In a setback, Bayer, J&J say their big PhIII secondary stroke trial for Xarelto failed
Three years after Bayer and J&J began recruiting more than 7,000 patients for a big new Phase III study of Xarelto as preventive measure against a second stroke, researchers are throwing in the towel early, satisfied that their drug can’t beat low-dose aspirin in doing the job.
The blood thinner has proven to be a durable blockbuster for Bayer and J&J, but this attempt to expand their big market flopped. Researchers recruited patients who had experienced a stroke with no clear cause — dubbed an embolic stroke of undetermined source, or ESUS — a big segment of the market.
Not only was there “very little chance of showing overall benefit if the study were completed,” said Bayer, but there was also a higher bleeding rate in the Xarelto arm compared to low dose aspirin.
Just weeks ago the two big pharma partners said they did much better with Xarelto in reducing the risk strokes and heart attacks among patients with severe atherosclerosis. That trial may well open up a new market with tens of millions of patients, worth potentially billions more in revenue.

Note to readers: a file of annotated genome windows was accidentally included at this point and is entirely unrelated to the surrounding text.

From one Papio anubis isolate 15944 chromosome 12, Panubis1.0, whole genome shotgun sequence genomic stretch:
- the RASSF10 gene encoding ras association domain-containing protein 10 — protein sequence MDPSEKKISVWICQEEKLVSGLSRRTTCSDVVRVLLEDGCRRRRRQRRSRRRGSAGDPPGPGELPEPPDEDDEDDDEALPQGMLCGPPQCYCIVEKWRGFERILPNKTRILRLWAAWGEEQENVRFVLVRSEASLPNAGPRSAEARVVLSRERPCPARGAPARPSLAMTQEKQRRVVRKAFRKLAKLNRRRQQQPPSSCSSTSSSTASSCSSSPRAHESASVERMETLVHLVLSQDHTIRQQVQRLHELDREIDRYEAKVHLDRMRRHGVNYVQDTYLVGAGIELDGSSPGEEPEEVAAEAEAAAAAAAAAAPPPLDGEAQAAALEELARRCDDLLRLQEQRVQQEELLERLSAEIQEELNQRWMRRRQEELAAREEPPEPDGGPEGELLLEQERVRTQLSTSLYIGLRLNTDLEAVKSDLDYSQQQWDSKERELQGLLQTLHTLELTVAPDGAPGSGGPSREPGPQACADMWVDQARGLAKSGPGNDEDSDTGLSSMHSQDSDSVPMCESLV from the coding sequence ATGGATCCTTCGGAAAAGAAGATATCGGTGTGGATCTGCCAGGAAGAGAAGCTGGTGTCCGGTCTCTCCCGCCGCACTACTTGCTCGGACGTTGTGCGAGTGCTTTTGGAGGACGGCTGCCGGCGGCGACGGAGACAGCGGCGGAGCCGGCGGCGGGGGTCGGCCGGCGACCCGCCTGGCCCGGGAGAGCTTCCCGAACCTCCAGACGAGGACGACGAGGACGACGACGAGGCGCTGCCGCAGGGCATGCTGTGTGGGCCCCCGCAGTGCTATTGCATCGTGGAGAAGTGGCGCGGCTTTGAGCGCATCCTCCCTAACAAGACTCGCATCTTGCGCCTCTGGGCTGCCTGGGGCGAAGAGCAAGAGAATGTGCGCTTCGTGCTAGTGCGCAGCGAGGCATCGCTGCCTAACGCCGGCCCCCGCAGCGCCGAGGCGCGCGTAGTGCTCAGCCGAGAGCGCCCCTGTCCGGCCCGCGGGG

Bayer had earlier promised to boost revenue on Xarelto to $5.3 billion a year. And even after this setback, they still believe they can do it.
Researchers will now move to shutter this latest study.
“Patients will be contacted by their physician to switch to standard of care, aspirin,” said Joerg Moeller, Bayer’s development chief. “Patients should not stop trial medication without consultation of their physicians. We are committed to continuing the extensive investigation of rivaroxaban for patients at risk of deadly blood clots.”